I apologize for the bump...
I've been battling heat in my shop since I moved into my current home eight years ago. I live in SoCal, and my garage door faces west. The afternoon sun has always heated up the shop to levels that make me spend less time in the shop.
I added a mini-split HVAC, and that helped enormously. But in the summer, when the outdoor temps can get over 90 degrees (sometimes over 100), and the afternoon sun is beating on the garage door, my mini-split had no hope of keeping up, and shop temps would climb.
I insulated the walls and ceiling, and that definitely helped. But my mini-split was still no match for the summer afternoon heat.
So, I got a thermal imaging camera. I learned a few important things that have helped get the heat under control.
First, the uninsulated steel garage doors were acting as a giant radiator. I knew that, but I didn't realize just how much that contributed to the problem. On those 90 degree days with the sun beating on the door, the temp of the outside of the garage doors would get over 120 degrees. The inside of the doors would get over 110. Since my shop is a 3-car garage, that's a lot of heat! No wonder the inside of the shop kept getting so warm.
I bought those garage door insulation kits from a big box store like this https://mechanicguides.com/best-gara...nsulation-kit/
(I think HD). That made a significant difference, but the doors were still a big radiator. Instead of the inside of the door registering 110 degrees, it would get up to the high 90s. That's a 10-15 degree drop, but my mini-split still struggled to take all that heat out of the shop.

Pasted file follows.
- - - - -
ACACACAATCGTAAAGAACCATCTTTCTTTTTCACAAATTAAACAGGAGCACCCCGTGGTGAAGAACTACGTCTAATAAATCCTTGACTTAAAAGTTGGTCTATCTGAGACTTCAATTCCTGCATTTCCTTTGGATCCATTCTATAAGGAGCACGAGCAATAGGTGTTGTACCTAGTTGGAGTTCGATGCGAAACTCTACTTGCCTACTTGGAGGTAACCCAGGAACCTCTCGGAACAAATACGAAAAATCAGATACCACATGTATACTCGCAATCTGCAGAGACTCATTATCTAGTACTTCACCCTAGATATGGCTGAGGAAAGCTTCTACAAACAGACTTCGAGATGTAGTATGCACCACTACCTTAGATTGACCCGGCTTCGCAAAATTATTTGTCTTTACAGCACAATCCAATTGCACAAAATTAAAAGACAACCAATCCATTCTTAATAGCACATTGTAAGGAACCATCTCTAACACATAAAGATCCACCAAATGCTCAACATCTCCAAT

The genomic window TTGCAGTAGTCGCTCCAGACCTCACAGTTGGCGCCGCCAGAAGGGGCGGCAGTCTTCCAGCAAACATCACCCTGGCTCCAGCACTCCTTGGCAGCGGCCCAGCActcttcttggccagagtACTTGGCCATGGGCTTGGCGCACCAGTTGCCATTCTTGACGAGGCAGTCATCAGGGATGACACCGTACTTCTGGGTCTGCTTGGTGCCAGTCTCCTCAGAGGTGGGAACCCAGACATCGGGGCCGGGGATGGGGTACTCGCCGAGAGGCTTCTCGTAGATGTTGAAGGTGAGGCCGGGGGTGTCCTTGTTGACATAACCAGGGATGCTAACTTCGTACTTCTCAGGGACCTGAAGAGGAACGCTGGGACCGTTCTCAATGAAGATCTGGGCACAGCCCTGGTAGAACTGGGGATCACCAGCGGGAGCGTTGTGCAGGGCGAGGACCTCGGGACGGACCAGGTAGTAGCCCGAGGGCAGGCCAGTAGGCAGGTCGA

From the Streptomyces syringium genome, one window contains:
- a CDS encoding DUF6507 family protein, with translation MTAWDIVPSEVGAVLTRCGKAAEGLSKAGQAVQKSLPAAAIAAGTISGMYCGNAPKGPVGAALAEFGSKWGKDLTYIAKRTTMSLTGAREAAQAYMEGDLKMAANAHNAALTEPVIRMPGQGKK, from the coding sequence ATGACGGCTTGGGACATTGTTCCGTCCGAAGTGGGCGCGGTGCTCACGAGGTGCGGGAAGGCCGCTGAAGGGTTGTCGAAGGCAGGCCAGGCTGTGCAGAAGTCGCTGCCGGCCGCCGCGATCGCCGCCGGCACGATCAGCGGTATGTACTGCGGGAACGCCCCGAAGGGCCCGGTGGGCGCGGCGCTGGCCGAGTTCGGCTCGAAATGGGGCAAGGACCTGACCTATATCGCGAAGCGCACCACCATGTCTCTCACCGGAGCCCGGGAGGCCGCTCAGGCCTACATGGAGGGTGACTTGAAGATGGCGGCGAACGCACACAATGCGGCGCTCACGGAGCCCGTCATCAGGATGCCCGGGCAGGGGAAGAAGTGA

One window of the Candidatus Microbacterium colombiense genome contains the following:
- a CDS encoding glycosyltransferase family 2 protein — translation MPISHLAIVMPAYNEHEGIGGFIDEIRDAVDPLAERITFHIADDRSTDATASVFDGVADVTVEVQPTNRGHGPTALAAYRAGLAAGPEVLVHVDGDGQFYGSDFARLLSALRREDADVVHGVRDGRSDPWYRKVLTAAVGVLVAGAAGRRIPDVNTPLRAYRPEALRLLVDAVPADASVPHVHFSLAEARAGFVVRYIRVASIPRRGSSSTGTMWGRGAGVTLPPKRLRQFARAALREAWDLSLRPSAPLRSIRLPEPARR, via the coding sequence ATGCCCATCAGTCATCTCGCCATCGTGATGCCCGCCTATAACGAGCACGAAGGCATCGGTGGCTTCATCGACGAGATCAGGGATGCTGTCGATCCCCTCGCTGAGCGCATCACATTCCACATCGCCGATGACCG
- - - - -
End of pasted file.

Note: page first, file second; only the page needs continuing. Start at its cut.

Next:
A few months ago, I upgraded my garage doors to some of those R-18 super-insulated garage doors (with no windows). That has made an enormous difference. We haven't yet had any 90+ degree weather this year, but so far, the inside of my garage doors has stayed pretty close to the ambient temp in my shop. So, whatever heat the sun is putting onto the garage door's exterior is mostly not making its way into the shop.
People get fixated on seals. In some circumstances, bad seals can be the culprit. But keep in mind that the job of the seals is to keep the heat/cold in the AMBIENT air outside from getting inside. When you have a West-facing garage door and the sun is beating on your garage door in the afternoon, the ambient outside temperate is really not the problem. The problem is that the sun is super-heating the exterior surface of your garage door to a temperature that can be 20-30 degrees hotter than the outside air. That's a much bigger problem than bad seals. I'm not saying that seals don't matter; I am saying that getting as much insulation as possible on the surface of your garage door is much more critical than seals for controlling heat if you have a West-facing door and you want to keep your shop cool. At least, that has been my experience.
The thermal imaging camera also gave me some additional insights. I had extensive fluorescent lighting throughout the shop, and the camera showed just how much heat those were putting out. So, I changed to LED lighting. Enormous improvement.